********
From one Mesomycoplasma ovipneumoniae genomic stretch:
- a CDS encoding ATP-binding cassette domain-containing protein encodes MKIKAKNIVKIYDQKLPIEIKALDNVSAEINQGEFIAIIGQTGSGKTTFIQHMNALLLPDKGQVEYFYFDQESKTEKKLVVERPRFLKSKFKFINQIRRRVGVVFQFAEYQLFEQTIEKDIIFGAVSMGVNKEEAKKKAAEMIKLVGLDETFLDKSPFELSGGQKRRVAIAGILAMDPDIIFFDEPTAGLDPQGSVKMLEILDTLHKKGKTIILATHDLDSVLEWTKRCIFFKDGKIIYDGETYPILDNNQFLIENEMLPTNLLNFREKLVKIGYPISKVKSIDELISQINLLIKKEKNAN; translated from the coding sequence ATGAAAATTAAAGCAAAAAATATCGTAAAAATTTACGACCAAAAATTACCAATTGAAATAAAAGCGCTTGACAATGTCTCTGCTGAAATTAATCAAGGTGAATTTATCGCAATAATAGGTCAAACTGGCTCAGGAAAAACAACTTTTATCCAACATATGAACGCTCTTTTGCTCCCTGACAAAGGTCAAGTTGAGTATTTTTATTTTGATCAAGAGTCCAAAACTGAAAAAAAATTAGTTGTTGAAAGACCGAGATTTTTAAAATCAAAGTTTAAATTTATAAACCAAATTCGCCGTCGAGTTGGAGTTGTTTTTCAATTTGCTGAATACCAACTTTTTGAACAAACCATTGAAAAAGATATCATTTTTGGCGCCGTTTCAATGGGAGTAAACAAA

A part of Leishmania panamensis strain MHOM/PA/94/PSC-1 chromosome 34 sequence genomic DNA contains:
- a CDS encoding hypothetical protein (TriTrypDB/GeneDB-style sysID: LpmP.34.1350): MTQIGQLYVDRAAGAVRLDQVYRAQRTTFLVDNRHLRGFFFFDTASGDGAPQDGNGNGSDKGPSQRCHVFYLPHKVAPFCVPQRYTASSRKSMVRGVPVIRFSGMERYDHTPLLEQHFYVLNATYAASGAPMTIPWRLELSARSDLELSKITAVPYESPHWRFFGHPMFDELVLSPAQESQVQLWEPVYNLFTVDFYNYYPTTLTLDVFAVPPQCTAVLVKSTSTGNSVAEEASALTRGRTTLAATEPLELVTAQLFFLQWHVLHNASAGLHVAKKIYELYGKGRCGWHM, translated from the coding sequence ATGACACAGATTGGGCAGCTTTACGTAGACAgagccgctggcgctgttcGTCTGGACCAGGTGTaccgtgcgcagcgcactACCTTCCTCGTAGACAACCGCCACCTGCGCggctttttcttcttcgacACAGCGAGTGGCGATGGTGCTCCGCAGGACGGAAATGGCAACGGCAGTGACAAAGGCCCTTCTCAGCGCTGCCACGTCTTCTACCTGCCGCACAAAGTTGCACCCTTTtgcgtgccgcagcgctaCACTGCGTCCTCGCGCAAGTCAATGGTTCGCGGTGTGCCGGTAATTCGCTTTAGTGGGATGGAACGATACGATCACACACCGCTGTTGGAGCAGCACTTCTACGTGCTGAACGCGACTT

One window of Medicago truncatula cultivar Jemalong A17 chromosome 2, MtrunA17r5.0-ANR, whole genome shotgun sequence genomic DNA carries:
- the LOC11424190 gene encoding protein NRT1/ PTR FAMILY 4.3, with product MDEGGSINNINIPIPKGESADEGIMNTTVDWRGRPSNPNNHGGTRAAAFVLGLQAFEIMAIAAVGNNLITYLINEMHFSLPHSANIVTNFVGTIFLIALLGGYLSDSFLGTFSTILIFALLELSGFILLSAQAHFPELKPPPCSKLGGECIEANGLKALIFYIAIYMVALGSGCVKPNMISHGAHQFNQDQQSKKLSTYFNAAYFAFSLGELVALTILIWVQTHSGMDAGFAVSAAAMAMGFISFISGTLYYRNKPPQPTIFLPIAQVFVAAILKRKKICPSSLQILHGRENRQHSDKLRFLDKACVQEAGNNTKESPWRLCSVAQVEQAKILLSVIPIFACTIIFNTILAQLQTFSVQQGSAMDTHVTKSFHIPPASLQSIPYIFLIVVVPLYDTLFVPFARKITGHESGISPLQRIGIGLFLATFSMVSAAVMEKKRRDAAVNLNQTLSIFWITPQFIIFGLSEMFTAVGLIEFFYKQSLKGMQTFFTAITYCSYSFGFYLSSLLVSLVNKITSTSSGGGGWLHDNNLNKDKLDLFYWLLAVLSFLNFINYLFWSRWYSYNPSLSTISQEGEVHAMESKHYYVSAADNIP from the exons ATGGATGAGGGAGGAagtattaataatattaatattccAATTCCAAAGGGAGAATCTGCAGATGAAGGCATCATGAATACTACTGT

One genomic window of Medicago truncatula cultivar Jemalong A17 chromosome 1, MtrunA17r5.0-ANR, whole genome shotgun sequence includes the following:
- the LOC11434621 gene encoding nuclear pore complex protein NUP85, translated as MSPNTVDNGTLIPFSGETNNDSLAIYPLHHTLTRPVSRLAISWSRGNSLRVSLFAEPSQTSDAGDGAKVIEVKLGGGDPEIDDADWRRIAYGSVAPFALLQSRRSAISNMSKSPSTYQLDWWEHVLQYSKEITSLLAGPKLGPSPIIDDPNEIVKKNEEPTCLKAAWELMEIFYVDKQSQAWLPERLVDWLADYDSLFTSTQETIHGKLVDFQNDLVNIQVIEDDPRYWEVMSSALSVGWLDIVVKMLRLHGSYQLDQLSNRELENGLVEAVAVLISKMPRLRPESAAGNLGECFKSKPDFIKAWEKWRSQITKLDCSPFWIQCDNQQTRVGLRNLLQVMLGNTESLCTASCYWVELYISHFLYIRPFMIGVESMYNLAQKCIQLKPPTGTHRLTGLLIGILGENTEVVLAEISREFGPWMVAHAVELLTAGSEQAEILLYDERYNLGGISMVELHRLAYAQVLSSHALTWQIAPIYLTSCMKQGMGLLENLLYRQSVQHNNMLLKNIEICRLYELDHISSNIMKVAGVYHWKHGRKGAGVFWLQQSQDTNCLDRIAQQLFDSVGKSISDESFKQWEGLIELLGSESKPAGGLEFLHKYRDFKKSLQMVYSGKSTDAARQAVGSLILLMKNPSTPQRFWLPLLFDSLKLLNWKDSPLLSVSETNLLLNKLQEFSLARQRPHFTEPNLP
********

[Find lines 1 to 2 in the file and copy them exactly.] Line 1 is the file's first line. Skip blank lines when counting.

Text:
From one Mesomycoplasma ovipneumoniae genomic stretch:
- a CDS encoding ATP-binding cassette domain-containing protein encodes MKIKAKNIVKIYDQKLPIEIKALDNVSAEINQGEFIAIIGQTGSGKTTFIQHMNALLLPDKGQVEYFYFDQESKTEKKLVVERPRFLKSKFKFINQIRRRVGVVFQFAEYQLFEQTIEKDIIFGAVSMGVNKEEAKKKAAEMIKLVGLDETFLDKSPFELSGGQKRRVAIAGILAMDPDIIFFDEPTAGLDPQGSVKMLEILDTLHKKGKTIILATHDLDSVLEWTKRCIFFKDGKIIYDGETYPILDNNQFLIENEMLPTNLLNFREKLVKIGYPISKVKSIDELISQINLLIKKEKNAN; translated from the coding sequence ATGAAAATTAAAGCAAAAAATATCGTAAAAATTTACGACCAAAAATTACCAATTGAAATAAAAGCGCTTGACAATGTCTCTGCTGAAATTAATCAAGGTGAATTTATCGCAATAATAGGTCAAACTGGCTCAGGAAAAACAACTTTTATCCAACATATGAACGCTCTTTTGCTCCCTGACAAAGGTCAAGTTGAGTATTTTTATTTTGATCAAGAGTCCAAAACTGAAAAAAAATTAGTTGTTGAAAGACCGAGATTTTTAAAATCAAAGTTTAAATTTATAAACCAAATTCGCCGTCGAGTTGGAGTTGTTTTTCAATTTGCTGAATACCAACTTTTTGAACAAACCATTGAAAAAGATATCATTTTTGGCGCCGTTTCAATGGGAGTAAACAAA